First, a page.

With each day of application, the concentration of the six chemicals in the bloodstream increased. Interestingly, even after stopping the use of sunscreen, on day seven, the concentration still remained above the safety levels established by the FDA. Most importantly, two chemicals – homosalate and oxybenzone – were still above the safety thresholds on day 21.
While no serious drug-related events were reported, 14 participants developed a rash from the applications. In some people, there is an interaction between the UV light and a sunscreen ingredient that can lead to a reaction of the skin called photocontact dermatitis. In addition to fragrances and preservatives, chemical sunscreens are more likely to cause skin rashes than mineral UV filters.
What about other chemical filters used outside of the US?
While there are no true broad-spectrum chemical filters available in the United States (zinc oxide is considered to be a broad-spectrum mineral filter), there are several so-called “second generation” broad-spectrum chemical filters that have been used for years in other countries. Companies that manufacture some of these sunscreen ingredients have sought to bring these ingredients to the U.S. market.
Sponsors and manufacturers submitted applications for approval to the FDA for eight chemical sunscreen filters (including second-generation broad-spectrum chemical filters) between 2002 and 2009. None of these filters have been approved up to date. (One of the main reasons was the lack of systemic absorption studies.)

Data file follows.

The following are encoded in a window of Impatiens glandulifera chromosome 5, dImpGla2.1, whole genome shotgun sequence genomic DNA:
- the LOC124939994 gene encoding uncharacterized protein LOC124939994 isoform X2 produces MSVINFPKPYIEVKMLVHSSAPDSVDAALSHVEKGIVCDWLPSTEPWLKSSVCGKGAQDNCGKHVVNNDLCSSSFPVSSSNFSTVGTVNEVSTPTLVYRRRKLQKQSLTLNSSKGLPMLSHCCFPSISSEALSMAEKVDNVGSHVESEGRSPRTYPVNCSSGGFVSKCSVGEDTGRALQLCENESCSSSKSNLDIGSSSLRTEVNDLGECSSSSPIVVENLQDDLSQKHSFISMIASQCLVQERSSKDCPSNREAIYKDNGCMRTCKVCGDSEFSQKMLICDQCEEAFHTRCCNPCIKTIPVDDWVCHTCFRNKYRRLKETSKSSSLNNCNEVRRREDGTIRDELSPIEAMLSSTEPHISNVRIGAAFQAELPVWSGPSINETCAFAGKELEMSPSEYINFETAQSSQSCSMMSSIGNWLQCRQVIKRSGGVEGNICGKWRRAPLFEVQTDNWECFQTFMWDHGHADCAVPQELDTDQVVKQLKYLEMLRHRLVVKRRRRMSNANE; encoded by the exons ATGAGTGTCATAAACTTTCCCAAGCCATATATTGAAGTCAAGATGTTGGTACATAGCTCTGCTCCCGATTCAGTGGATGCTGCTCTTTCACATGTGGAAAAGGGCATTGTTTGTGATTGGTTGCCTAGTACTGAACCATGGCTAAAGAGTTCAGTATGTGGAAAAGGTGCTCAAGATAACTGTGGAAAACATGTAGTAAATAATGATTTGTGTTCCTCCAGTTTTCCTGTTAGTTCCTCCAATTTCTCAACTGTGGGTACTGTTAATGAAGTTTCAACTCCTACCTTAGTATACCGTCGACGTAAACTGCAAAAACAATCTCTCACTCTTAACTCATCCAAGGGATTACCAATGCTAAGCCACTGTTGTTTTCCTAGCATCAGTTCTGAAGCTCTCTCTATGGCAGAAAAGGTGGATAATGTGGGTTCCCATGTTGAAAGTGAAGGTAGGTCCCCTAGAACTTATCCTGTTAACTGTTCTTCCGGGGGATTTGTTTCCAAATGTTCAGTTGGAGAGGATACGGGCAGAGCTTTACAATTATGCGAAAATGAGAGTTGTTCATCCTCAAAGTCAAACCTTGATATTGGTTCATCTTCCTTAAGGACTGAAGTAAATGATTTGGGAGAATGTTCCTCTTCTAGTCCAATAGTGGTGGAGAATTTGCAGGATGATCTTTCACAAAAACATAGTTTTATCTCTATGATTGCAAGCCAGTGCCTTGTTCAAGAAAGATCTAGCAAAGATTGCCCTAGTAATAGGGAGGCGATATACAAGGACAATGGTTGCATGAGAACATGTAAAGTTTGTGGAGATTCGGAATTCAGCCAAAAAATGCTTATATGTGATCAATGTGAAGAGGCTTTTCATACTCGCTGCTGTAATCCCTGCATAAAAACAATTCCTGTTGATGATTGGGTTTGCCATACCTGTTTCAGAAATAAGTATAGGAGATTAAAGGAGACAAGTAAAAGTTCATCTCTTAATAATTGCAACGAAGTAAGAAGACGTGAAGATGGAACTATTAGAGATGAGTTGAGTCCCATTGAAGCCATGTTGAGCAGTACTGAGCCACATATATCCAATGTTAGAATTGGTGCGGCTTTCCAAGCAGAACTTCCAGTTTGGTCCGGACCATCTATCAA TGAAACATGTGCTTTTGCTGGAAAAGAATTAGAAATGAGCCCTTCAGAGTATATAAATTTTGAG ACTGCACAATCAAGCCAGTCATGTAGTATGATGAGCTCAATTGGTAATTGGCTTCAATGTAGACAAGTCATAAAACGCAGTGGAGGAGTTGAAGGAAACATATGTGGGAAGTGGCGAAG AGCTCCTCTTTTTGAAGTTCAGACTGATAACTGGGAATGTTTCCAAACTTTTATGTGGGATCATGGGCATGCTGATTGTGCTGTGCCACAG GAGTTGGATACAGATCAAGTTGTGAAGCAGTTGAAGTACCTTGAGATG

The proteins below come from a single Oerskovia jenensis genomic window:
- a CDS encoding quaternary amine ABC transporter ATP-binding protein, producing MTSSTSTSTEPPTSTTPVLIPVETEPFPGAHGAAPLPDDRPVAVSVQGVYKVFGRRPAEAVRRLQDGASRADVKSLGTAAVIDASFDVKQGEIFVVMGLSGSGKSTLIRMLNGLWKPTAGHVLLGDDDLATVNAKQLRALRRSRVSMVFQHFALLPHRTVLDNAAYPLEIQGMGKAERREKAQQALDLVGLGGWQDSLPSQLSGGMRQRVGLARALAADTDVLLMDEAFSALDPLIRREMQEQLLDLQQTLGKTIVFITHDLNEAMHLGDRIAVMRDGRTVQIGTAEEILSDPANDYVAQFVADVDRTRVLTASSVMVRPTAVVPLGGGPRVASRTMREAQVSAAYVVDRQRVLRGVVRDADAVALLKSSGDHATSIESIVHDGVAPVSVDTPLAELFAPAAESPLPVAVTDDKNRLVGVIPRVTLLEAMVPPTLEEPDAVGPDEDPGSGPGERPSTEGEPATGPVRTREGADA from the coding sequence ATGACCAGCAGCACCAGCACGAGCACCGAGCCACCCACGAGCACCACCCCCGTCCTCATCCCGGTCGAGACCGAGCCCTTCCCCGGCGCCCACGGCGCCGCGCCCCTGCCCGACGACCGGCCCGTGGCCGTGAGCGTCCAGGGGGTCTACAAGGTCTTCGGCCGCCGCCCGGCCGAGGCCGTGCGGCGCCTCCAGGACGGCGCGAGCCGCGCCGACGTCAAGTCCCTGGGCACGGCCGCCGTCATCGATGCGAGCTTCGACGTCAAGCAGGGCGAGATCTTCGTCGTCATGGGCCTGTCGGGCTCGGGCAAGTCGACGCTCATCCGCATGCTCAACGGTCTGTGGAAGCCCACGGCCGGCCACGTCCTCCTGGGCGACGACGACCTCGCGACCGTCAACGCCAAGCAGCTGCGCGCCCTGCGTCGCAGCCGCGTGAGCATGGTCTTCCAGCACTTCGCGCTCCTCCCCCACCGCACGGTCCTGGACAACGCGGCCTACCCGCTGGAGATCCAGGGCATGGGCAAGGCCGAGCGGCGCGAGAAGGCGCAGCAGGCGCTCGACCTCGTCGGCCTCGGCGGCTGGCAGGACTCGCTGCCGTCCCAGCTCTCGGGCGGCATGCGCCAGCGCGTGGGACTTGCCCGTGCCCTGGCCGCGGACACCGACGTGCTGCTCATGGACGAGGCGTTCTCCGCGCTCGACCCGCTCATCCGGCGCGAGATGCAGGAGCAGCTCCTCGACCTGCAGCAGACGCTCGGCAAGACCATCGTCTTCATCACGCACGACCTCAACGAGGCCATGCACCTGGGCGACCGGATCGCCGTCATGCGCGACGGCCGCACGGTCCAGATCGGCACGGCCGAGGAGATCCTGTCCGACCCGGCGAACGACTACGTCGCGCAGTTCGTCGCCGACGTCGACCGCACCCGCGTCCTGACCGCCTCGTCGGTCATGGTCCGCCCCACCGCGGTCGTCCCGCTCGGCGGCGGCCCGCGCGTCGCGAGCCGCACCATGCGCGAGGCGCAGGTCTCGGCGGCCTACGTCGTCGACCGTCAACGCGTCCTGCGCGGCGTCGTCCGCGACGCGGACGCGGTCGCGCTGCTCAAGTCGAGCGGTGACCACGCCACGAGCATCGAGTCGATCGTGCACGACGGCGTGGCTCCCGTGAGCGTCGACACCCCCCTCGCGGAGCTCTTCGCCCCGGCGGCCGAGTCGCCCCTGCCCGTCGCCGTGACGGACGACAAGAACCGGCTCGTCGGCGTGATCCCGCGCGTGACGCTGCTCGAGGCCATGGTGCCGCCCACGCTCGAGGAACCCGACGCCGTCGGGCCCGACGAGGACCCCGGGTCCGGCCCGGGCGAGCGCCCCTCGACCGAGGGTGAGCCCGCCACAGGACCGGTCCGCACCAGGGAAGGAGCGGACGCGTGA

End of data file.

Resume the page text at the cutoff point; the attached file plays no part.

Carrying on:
Environmental and Human Impact
Now enter into this heated topic, the studies about coral safety showing deleterious effects of certain chemical filters on the coral reefs and marine habitat. It often reminds me of the battle about climate change. There is true data for both but enter opposing interests, money, and politics, interpretations vary vastly.
There is no doubt that in the laboratory environment, oxybenzone and octinoxate (the two ingredients studied most extensively) have harmful effects on the coral. Now we know that they also enter the blood. Questions arise about whether the concentration is high enough around the reefs to incite real harm and whether coral bleaching is rather attributable to rising sea temperatures and other environmental pollutants.
Similarly, based on the new studies, there is no question now that the most common chemical sunscreen filters are absorbed into the blood. We need to study however whether they are harmful or not at the concentrations that were detected.
Considering that a very large fraction of US sunscreens contain these chemical filters, manufacturers are understandably worried about the financial consequences of a ban and the cost of reformulation of new sunscreens. They argue that these very efficacious filters have been used for many decades, hence they should be regarded as safe.
Dermatologists, like myself, are worried that the public will hear “sunscreen is the new margarine” or “sunscreens are not safe” and will stop using them, thus creating a new epidemic of skin cancers.
In addition, banning oxybenzone and octinoxate will eliminate some very efficacious UV filters and due to lack of availability of the second-generation broad-spectrum filters, the ban will significantly reduce choices for cosmetically more pleasing sunscreen varieties. Many dermatologists who are loudly against the ban, however, interestingly warn parents not to use any sunscreens with chemical filters on children.
In my personal opinion, holding onto “old” filters such as oxybenzone (it is hardly used in Europe anymore) is not the right approach. Money and effort by manufacturers and other stakeholders should be spent on obtaining unbiased data on the safety and formulation of new, safe and efficacious sunscreen products.
Meanwhile, in the United States, my recommendation is to be sun smart; use sun-protective measures, including hats, glasses, clothing, and sunscreens that only contain mineral filters.
Just as you should look at the ingredients label of the food you eat, start to look at the label of the sunscreen you put on your body!